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Walking into Chicago’s iconic Palmer House Hilton, I imagine it would be impossible for someone not to feel awestruck at the hotel’s splendor. The vaulted lobby ceiling bears a stunning fresco reminiscent of a classic European monument, while soft light from candelabras, elegant furnishings and striking statues transport me to a past era.
Around every corner of the Palmer House is something marvelous — along with an amazing story to go with it. That stunning ceiling? Its 21 paintings by French painter Louis Pierre Rigal were commissioned at the turn of the century and painstakingly restored in 1996 to remove years of stains. Then, there are the fabulous Winged Angel statues that flank one of the lobby staircases. The impressive bronze, marble and gold pieces are by Louis Comfort Tiffany, whose treasures can be found around the hotel.
The hotel’s storied past goes all the way back to 1871, when Potter Palmer opened the original property as a gift to his new bride, Bertha. Sadly, just 13 days later, the hotel was destroyed in the Great Chicago Fire. The second iteration of the hotel opened in 1873 and continued to welcome guests while the third and present Palmer House was constructed in 1924 — making it the longest continually operational hotel in the country.
Other noteworthy distinctions for the property include being the first hotel with a fireproof building as well as the first hotel to use the light bulb and offer in-house telephone capabilities. Another fun fact: Palmer House invented the brownie in 1893.
During a recent stay at Palmer House, I got a taste of this extensive history on the fascinating and entertaining “History is Hott!” tour, led by the hotel’s director of public relations and resident historian, Ken Price.
An employee of the hotel for more than 30 years, Price has an encyclopedic knowledge of every story, nook and cranny to be found on the property. The tour begins with a three-course lunch in the hotel’s Lockwood Restaurant, followed by a visit to the small on-site museum, bursting with historical memorabilia. During the guided tour portion, Price reveals vintage artifacts, stunning spaces and all the secrets that go along with them.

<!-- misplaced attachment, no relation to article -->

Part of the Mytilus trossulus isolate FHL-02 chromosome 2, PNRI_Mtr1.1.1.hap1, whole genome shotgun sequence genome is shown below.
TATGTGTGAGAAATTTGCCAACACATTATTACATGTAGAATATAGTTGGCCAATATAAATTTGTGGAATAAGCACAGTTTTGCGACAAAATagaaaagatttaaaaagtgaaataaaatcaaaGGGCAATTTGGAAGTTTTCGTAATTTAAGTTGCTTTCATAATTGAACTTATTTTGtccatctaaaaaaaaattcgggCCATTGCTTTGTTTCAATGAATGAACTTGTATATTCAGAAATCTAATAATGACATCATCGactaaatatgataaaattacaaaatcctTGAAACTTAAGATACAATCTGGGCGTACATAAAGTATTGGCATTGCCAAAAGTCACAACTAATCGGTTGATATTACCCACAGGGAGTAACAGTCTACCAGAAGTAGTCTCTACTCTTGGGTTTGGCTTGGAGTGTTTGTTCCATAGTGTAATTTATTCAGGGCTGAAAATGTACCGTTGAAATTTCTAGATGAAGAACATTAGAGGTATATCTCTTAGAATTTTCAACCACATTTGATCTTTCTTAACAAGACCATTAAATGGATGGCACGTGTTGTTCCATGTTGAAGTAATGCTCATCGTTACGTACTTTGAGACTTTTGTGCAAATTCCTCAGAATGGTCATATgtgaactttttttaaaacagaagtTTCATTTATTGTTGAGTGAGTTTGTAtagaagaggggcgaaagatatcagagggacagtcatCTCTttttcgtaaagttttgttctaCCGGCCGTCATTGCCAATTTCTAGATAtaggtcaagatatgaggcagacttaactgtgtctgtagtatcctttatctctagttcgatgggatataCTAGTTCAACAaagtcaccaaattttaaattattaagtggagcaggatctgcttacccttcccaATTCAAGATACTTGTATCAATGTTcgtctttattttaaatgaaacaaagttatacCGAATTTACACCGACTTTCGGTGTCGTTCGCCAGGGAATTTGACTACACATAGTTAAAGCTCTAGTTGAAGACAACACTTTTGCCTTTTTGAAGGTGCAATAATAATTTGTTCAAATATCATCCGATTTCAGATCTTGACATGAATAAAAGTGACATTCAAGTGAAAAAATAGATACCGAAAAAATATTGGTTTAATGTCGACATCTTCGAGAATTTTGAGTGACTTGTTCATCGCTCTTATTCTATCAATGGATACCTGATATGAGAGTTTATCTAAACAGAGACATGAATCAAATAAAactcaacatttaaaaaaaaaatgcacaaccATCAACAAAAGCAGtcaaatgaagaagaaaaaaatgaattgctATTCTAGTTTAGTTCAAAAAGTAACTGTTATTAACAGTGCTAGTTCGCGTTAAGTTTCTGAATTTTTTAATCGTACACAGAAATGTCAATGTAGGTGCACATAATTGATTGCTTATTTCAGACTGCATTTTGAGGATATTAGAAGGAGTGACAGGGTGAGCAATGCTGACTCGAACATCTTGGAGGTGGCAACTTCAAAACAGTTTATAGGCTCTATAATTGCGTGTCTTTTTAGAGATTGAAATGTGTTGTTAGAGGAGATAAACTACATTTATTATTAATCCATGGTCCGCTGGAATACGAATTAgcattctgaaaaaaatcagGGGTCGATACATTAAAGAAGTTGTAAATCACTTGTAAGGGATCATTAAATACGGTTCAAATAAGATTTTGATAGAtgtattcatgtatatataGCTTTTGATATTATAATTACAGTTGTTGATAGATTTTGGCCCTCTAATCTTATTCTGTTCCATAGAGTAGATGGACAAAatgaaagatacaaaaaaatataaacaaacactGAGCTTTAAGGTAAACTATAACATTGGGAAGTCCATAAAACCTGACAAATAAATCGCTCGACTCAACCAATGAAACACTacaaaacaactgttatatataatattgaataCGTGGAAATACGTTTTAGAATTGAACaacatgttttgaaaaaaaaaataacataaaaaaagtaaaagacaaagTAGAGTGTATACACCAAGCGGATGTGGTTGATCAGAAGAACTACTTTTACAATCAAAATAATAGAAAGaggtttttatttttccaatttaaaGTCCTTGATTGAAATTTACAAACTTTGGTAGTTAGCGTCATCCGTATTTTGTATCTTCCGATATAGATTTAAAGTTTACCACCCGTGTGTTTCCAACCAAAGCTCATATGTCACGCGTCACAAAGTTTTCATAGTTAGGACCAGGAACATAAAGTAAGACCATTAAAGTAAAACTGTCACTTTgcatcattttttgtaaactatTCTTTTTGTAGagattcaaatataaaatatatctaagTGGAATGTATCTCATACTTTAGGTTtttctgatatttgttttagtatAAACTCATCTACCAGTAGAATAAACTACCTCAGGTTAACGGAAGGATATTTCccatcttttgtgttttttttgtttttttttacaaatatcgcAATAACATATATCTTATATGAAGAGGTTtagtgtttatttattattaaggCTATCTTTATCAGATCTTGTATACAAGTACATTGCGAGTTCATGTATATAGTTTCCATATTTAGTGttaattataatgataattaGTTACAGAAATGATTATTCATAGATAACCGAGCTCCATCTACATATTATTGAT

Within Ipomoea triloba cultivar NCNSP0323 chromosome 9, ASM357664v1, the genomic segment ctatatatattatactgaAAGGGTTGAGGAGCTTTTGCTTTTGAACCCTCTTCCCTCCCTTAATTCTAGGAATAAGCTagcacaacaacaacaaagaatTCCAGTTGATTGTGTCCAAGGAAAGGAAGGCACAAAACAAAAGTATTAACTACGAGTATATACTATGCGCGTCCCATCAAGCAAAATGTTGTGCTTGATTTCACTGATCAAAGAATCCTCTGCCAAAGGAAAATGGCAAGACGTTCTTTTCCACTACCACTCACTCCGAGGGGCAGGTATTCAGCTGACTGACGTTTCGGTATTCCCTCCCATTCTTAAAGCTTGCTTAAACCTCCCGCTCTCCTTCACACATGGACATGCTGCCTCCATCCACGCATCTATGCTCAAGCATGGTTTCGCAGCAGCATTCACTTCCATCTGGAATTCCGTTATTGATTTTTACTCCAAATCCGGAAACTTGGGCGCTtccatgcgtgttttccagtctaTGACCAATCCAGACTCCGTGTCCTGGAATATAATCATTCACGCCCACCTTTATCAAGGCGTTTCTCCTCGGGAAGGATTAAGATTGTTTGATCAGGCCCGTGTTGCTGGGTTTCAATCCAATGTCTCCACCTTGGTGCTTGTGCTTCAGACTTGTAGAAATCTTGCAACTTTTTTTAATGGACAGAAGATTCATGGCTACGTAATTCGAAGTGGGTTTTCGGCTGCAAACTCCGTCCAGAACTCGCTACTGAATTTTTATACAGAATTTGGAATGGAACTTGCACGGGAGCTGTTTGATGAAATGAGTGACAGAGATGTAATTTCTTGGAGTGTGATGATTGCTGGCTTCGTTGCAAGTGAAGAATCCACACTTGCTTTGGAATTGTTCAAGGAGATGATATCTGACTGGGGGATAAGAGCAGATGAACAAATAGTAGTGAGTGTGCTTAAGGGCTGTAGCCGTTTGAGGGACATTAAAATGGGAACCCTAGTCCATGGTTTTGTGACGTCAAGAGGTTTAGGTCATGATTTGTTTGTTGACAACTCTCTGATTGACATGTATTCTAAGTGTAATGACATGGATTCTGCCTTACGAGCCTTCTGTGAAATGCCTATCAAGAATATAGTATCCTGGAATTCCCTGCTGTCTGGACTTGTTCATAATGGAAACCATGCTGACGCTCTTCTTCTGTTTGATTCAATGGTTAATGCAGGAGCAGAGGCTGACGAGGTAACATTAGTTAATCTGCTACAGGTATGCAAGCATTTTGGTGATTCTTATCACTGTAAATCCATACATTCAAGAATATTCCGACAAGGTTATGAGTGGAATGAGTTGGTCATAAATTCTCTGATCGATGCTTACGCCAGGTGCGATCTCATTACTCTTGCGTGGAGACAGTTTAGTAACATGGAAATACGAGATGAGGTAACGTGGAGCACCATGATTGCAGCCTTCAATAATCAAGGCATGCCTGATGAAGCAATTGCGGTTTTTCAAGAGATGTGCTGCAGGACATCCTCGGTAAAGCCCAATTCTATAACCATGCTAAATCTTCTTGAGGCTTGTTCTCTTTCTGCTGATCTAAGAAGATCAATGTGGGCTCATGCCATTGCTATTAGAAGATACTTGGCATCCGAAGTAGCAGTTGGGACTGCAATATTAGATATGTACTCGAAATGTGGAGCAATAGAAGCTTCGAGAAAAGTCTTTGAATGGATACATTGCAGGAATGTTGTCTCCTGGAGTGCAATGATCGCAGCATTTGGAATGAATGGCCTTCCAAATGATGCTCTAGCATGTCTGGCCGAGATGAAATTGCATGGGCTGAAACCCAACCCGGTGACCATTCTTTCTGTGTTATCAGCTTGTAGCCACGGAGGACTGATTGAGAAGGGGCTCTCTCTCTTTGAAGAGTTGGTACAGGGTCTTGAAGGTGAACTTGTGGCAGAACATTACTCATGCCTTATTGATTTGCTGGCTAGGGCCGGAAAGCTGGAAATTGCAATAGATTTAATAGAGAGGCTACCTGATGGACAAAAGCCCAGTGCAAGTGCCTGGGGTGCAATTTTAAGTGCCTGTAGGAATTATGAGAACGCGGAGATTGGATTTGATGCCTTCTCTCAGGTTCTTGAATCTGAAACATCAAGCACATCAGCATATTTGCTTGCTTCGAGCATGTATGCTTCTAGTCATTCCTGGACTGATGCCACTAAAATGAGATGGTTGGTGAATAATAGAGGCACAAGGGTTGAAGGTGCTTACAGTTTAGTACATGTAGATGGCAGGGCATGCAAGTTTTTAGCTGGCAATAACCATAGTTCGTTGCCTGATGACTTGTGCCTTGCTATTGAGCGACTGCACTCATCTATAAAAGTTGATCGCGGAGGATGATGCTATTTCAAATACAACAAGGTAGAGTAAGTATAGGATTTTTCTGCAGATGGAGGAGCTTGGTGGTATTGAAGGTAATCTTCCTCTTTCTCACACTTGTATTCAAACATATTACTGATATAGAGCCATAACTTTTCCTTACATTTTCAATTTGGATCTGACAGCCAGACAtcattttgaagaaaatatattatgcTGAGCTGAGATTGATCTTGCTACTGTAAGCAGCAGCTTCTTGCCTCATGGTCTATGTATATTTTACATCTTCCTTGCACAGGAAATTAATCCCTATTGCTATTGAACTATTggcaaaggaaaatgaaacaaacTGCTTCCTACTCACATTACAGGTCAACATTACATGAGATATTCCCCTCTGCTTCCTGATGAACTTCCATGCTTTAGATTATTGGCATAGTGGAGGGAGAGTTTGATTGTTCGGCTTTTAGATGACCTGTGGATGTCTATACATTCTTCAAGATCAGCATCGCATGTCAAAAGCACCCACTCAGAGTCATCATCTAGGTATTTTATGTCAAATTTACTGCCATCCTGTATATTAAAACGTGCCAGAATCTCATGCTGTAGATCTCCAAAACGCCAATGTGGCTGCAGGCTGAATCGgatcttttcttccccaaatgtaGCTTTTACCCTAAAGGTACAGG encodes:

Guests staying at Palmer House will find even more to love about the property. A recent renovation exceeding $200 million restored the classical aspects of the hotel, while updating it with modern amenities. The 1,641 guestrooms are comfortable and stylish, while suites feature parlor and dining areas for additional space. Those seeking exclusivity should consider the Executive Level Rooms, with key-only access through a private elevator and a dedicated lounge serving complimentary breakfast and evening hors d’oeuvres.
As part of the updates, guestrooms are currently being outfitted with tablets that guests are able to use in their rooms and around the property. The useful devices are programmed so that guests can easily explore the hotel’s many offerings, as well as search for nearby attractions, dining and other areas of interest.
The Palmer House has also invested heavily in its offerings for meetings and event travelers. An impressive 130,000 square feet of meeting space spans seven ballrooms, including the gorgeous Empire Room, which played host to famous performers such as the late pianist Liberace and singer Frank Sinatra during its days as a supper club.
Other noteworthy spaces include the Red Lacquer Ballroom, outfitted with eight Austrian chandeliers, and the Grand and State Ballrooms. Even if you’re not attending a meeting, it’s worth wandering into these rooms (if they are empty) to see the ornate decorations such as gold-painted ceiling friezes and bronze Tiffany window latches.
In addition, the hotel has started a new program called Building a Business Travel Community, which encourages business travelers and meetings groups to mix and mingle at hotel-sponsored events. The once-a-month program ranges from gingerbread house demos to packaging humanitarian meals with nonprofit partner Stop Hunger Now.
Other perks for travelers include the hotel’s prime location, just steps from city landmarks such as Art Institute of Chicago and Millennium Park, as well as a 10- minute walk from Lake Michigan. On the property, guests can also enjoy the spa, a health club with fitness equipment and group exercise classes, the upscale Lockwood Restaurant and Bar and Potter’s cocktail lounge.
Palmer House Hilton’s “History is Hott!” tour is offered Tuesday through Saturday, with reservations, for $65 per person with lunch or $40 without. Room rates vary depending on dates of stay.